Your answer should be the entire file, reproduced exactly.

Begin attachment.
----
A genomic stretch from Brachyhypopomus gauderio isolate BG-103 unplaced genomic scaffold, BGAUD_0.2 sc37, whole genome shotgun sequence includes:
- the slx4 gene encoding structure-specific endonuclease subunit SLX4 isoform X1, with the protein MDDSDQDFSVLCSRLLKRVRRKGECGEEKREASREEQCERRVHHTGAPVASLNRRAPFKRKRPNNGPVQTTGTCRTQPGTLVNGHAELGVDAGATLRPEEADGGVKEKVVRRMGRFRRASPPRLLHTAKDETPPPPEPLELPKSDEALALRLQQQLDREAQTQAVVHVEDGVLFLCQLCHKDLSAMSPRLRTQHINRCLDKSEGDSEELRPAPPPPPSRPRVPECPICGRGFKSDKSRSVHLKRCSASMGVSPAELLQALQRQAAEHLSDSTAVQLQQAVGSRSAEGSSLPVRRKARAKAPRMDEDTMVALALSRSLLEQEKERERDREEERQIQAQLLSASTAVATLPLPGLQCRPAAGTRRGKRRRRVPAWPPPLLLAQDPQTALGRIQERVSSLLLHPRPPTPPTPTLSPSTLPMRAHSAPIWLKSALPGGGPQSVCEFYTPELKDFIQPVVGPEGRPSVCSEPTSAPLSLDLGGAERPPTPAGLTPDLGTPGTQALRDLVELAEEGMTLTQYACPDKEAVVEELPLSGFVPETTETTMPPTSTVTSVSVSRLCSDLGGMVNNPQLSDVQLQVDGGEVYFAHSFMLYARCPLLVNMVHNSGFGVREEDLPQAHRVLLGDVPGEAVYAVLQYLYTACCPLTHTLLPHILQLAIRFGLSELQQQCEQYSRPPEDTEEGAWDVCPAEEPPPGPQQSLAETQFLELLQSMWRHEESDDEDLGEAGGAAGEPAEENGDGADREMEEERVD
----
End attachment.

A genomic stretch from Brachyhypopomus gauderio isolate BG-103 unplaced genomic scaffold, BGAUD_0.2 sc37, whole genome shotgun sequence includes:
- the slx4 gene encoding structure-specific endonuclease subunit SLX4 isoform X1, with the protein MDDSDQDFSVLCSRLLKRVRRKGECGEEKREASREEQCERRVHHTGAPVASLNRRAPFKRKRPNNGPVQTTGTCRTQPGTLVNGHAELGVDAGATLRPEEADGGVKEKVVRRMGRFRRASPPRLLHTAKDETPPPPEPLELPKSDEALALRLQQQLDREAQTQAVVHVEDGVLFLCQLCHKDLSAMSPRLRTQHINRCLDKSEGDSEELRPAPPPPPSRPRVPECPICGRGFKSDKSRSVHLKRCSASMGVSPAELLQALQRQAAEHLSDSTAVQLQQAVGSRSAEGSSLPVRRKARAKAPRMDEDTMVALALSRSLLEQEKERERDREEERQIQAQLLSASTAVATLPLPGLQCRPAAGTRRGKRRRRVPAWPPPLLLAQDPQTALGRIQERVSSLLLHPRPPTPPTPTLSPSTLPMRAHSAPIWLKSALPGGGPQSVCEFYTPELKDFIQPVVGPEGRPSVCSEPTSAPLSLDLGGAERPPTPAGLTPDLGTPGTQALRDLVELAEEGMTLTQYACPDKEAVVEELPLSGFVPETTETTMPPTSTVTSVSVSRLCSDLGGMVNNPQLSDVQLQVDGGEVYFAHSFMLYARCPLLVNMVHNSGFGVREEDLPQAHRVLLGDVPGEAVYAVLQYLYTACCPLTHTLLPHILQLAIRFGLSELQQQCEQYSRPPEDTEEGAWDVCPAEEPPPGPQQSLAETQFLELLQSMWRHEESDDEDLGEAGGAAGEPAEENGDGADREMEEERVD